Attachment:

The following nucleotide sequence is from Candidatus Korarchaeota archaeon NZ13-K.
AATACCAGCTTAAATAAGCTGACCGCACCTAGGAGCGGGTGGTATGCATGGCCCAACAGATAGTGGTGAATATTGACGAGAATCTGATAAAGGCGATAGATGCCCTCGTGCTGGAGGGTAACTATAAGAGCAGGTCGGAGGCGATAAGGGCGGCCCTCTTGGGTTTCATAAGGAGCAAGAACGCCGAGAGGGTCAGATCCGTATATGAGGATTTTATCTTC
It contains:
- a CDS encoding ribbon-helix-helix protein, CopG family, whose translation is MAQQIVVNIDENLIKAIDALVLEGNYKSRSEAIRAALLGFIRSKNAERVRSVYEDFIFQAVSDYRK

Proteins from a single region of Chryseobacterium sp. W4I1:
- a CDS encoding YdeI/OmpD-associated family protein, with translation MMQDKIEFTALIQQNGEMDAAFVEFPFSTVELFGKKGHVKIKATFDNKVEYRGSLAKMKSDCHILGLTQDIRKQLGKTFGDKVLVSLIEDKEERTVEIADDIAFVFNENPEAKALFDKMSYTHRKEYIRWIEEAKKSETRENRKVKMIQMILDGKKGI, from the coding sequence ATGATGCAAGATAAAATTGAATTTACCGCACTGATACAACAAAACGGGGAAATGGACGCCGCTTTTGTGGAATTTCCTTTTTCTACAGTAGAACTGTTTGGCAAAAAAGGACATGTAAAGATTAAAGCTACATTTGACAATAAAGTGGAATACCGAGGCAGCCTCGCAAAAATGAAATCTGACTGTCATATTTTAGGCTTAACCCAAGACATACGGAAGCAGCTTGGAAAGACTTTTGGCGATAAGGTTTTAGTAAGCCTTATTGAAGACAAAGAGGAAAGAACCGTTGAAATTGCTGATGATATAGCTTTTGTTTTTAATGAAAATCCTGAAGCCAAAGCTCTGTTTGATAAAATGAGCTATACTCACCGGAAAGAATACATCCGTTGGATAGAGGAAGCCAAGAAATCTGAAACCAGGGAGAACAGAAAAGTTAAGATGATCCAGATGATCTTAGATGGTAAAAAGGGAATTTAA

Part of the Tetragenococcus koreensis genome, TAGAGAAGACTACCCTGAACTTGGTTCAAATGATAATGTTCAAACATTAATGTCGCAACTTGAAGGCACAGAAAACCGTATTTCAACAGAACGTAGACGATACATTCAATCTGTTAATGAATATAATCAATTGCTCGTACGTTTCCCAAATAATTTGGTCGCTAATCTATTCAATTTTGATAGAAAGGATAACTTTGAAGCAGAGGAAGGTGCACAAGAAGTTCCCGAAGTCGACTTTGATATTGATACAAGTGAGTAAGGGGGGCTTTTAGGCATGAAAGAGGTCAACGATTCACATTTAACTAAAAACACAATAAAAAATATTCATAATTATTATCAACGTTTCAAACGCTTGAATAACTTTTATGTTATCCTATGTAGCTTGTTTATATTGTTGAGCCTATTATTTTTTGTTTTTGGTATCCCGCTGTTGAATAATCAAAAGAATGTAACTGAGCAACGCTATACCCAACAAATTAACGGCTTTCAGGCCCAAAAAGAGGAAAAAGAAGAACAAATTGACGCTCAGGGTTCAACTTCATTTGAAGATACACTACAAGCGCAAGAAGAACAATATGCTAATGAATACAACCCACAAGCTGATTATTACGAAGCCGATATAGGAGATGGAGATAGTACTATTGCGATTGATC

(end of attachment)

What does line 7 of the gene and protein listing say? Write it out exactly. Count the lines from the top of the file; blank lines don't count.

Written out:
Part of the Tetragenococcus koreensis genome, TAGAGAAGACTACCCTGAACTTGGTTCAAATGATAATGTTCAAACATTAATGTCGCAACTTGAAGGCACAGAAAACCGTATTTCAACAGAACGTAGACGATACATTCAATCTGTTAATGAATATAATCAATTGCTCGTACGTTTCCCAAATAATTTGGTCGCTAATCTATTCAATTTTGATAGAAAGGATAACTTTGAAGCAGAGGAAGGTGCACAAGAAGTTCCCGAAGTCGACTTTGATATTGATACAAGTGAGTAAGGGGGGCTTTTAGGCATGAAAGAGGTCAACGATTCACATTTAACTAAAAACACAATAAAAAATATTCATAATTATTATCAACGTTTCAAACGCTTGAATAACTTTTATGTTATCCTATGTAGCTTGTTTATATTGTTGAGCCTATTATTTTTTGTTTTTGGTATCCCGCTGTTGAATAATCAAAAGAATGTAACTGAGCAACGCTATACCCAACAAATTAACGGCTTTCAGGCCCAAAAAGAGGAAAAAGAAGAACAAATTGACGCTCAGGGTTCAACTTCATTTGAAGATACACTACAAGCGCAAGAAGAACAATATGCTAATGAATACAACCCACAAGCTGATTATTACGAAGCCGATATAGGAGATGGAGATAGTACTATTGCGATTGATC